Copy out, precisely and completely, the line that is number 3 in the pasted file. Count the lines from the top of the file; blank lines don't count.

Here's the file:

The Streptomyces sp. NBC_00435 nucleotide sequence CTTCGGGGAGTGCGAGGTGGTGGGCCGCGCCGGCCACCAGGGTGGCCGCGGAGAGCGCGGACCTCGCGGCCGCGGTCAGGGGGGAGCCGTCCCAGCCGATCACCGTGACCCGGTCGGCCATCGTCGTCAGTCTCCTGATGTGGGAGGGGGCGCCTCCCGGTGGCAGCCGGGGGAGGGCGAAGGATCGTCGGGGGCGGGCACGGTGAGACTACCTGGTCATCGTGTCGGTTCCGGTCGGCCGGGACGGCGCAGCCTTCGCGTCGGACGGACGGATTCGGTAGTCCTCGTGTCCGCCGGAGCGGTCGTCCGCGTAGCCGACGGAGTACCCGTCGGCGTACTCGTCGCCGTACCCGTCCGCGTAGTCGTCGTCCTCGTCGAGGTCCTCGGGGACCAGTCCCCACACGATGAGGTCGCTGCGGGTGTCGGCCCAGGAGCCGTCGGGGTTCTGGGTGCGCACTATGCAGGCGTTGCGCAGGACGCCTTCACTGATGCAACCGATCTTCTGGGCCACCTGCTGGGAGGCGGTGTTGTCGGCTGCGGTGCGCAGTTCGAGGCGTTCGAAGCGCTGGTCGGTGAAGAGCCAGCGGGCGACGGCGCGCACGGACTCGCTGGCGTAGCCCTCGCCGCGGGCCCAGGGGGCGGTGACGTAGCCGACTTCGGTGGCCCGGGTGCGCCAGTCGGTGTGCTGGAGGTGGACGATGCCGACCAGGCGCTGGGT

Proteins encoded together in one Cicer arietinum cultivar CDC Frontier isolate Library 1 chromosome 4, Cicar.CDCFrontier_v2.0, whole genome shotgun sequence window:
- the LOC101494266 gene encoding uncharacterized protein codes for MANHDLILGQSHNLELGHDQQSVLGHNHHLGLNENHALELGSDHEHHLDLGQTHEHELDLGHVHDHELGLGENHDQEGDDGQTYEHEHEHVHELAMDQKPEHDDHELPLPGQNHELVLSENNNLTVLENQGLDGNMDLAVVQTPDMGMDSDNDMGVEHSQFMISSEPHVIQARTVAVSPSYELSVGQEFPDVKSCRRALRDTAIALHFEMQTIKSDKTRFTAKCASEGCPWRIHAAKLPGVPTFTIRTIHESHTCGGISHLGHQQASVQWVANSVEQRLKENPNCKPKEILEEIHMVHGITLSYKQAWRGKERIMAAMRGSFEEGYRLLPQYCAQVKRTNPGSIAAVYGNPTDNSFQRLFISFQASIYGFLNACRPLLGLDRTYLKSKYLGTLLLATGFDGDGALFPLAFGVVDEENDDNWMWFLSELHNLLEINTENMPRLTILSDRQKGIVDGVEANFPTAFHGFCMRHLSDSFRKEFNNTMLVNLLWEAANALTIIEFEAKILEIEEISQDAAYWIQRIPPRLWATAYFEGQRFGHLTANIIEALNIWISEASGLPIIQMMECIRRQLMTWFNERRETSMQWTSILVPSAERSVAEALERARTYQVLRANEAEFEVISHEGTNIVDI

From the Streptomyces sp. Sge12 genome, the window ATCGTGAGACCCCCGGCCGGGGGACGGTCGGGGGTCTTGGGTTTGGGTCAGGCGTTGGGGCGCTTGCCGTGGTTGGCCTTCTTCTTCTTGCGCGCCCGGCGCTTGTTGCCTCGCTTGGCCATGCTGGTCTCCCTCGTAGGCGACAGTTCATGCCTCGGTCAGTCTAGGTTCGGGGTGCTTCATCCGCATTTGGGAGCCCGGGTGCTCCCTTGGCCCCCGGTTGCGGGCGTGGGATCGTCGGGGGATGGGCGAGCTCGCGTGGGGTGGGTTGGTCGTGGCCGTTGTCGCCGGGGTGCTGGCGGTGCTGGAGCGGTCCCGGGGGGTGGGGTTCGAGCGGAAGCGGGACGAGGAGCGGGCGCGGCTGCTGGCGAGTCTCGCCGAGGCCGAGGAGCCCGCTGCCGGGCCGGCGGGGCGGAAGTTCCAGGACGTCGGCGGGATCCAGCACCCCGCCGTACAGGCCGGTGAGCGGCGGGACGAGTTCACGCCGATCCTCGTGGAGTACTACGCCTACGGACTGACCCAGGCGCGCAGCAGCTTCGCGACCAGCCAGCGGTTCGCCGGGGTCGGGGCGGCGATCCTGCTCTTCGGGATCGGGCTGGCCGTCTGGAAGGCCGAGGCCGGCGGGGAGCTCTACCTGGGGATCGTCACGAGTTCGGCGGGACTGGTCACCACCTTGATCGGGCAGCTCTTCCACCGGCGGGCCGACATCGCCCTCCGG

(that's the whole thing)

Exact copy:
- the LOC101494266 gene encoding uncharacterized protein codes for MANHDLILGQSHNLELGHDQQSVLGHNHHLGLNENHALELGSDHEHHLDLGQTHEHELDLGHVHDHELGLGENHDQEGDDGQTYEHEHEHVHELAMDQKPEHDDHELPLPGQNHELVLSENNNLTVLENQGLDGNMDLAVVQTPDMGMDSDNDMGVEHSQFMISSEPHVIQARTVAVSPSYELSVGQEFPDVKSCRRALRDTAIALHFEMQTIKSDKTRFTAKCASEGCPWRIHAAKLPGVPTFTIRTIHESHTCGGISHLGHQQASVQWVANSVEQRLKENPNCKPKEILEEIHMVHGITLSYKQAWRGKERIMAAMRGSFEEGYRLLPQYCAQVKRTNPGSIAAVYGNPTDNSFQRLFISFQASIYGFLNACRPLLGLDRTYLKSKYLGTLLLATGFDGDGALFPLAFGVVDEENDDNWMWFLSELHNLLEINTENMPRLTILSDRQKGIVDGVEANFPTAFHGFCMRHLSDSFRKEFNNTMLVNLLWEAANALTIIEFEAKILEIEEISQDAAYWIQRIPPRLWATAYFEGQRFGHLTANIIEALNIWISEASGLPIIQMMECIRRQLMTWFNERRETSMQWTSILVPSAERSVAEALERARTYQVLRANEAEFEVISHEGTNIVDI